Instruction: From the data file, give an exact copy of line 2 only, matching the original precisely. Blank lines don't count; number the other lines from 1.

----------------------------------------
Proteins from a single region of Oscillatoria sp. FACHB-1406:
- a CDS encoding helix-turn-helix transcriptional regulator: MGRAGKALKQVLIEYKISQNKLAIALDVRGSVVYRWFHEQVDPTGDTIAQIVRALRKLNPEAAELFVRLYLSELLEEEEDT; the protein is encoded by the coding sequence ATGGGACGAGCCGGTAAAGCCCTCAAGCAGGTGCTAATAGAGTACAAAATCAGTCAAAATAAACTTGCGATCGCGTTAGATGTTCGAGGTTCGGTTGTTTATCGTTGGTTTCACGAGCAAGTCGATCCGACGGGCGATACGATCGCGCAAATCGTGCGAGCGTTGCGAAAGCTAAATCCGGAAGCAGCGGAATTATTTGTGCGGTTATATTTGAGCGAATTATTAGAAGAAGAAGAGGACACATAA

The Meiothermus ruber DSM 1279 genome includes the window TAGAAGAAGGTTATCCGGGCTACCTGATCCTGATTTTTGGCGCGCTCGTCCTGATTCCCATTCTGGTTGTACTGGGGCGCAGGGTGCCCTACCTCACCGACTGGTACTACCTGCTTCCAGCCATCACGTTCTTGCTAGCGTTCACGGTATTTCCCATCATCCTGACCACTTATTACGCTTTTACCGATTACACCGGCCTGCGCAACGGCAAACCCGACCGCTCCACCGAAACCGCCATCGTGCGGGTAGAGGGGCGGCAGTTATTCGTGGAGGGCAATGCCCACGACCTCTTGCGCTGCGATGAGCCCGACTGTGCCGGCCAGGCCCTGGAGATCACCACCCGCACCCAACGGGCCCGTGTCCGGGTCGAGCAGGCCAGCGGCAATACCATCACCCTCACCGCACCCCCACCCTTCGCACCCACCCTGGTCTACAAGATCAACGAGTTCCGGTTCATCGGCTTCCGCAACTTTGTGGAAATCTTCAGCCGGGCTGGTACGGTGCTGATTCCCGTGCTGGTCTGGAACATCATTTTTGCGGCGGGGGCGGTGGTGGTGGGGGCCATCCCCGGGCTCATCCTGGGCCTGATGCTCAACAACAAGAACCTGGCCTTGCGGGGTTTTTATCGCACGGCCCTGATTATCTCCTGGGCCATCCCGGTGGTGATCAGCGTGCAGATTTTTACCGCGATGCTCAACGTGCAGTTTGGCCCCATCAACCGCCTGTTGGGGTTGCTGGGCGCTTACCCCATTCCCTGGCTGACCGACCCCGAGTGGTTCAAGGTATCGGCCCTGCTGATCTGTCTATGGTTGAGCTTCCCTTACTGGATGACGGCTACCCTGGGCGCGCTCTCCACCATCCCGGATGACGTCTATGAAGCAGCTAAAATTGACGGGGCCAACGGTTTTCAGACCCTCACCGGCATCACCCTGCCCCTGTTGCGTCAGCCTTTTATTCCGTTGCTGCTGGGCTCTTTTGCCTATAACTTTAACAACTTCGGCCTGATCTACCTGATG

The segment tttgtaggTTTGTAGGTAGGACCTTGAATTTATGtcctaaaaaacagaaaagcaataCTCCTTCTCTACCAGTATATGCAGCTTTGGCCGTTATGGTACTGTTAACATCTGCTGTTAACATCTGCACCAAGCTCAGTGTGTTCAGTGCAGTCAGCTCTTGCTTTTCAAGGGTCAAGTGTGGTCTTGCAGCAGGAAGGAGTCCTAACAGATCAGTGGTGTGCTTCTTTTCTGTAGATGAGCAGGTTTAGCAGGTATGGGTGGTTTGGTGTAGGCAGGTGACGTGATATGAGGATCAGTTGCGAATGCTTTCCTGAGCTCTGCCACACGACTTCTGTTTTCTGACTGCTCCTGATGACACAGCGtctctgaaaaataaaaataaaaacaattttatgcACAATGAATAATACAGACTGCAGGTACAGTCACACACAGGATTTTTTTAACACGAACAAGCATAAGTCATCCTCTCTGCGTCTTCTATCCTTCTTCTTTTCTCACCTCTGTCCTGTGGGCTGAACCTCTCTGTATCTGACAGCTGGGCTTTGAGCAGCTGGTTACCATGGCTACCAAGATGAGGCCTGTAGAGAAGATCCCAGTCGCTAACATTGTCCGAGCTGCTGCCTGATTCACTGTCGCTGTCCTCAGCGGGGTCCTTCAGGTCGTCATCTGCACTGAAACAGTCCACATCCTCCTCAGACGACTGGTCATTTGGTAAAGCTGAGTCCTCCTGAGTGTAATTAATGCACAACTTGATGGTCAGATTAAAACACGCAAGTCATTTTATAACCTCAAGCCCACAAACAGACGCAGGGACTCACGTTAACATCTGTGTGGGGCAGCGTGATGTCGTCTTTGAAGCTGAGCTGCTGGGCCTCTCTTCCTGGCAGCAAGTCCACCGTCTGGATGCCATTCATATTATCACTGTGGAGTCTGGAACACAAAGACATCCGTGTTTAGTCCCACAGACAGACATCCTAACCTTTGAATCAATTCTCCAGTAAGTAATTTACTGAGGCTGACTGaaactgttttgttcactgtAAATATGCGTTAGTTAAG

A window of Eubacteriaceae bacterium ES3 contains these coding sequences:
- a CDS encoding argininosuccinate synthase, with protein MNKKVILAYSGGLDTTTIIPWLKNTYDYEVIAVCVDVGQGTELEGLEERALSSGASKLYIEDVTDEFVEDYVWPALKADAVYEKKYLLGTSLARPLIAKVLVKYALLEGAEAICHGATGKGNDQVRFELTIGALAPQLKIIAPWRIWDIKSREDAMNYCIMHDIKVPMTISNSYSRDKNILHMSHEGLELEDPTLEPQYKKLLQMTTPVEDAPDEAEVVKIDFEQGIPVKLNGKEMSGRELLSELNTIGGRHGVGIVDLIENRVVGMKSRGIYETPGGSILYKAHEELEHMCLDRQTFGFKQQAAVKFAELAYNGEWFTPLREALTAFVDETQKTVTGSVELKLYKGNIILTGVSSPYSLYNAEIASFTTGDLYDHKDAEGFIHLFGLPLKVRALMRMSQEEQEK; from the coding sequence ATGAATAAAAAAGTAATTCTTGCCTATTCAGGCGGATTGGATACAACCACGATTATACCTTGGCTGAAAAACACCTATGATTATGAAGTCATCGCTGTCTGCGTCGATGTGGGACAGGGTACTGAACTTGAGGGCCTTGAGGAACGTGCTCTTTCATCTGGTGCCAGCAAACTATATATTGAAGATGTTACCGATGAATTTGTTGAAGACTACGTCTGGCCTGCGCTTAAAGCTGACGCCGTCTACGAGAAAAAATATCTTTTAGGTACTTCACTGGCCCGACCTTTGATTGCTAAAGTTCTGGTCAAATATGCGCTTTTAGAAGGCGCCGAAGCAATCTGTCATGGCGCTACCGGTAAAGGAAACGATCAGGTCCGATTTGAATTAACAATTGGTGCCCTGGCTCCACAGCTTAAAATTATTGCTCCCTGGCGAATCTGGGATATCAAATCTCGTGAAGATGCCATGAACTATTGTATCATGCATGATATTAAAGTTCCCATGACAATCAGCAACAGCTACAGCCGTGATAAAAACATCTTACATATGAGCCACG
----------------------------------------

- a CDS encoding helix-turn-helix transcriptional regulator: MGRAGKALKQVLIEYKISQNKLAIALDVRGSVVYRWFHEQVDPTGDTIAQIVRALRKLNPEAAELFVRLYLSELLEEEEDT; the protein is encoded by the coding sequence ATGGGACGAGCCGGTAAAGCCCTCAAGCAGGTGCTAATAGAGTACAAAATCAGTCAAAATAAACTTGCGATCGCGTTAGATGTTCGAGGTTCGGTTGTTTATCGTTGGTTTCACGAGCAAGTCGATCCGACGGGCGATACGATCGCGCAAATCGTGCGAGCGTTGCGAAAGCTAAATCCGGAAGCAGCGGAATTATTTGTGCGGTTATATTTGAGCGAATTATTAGAAGAAGAAGAGGACACATAA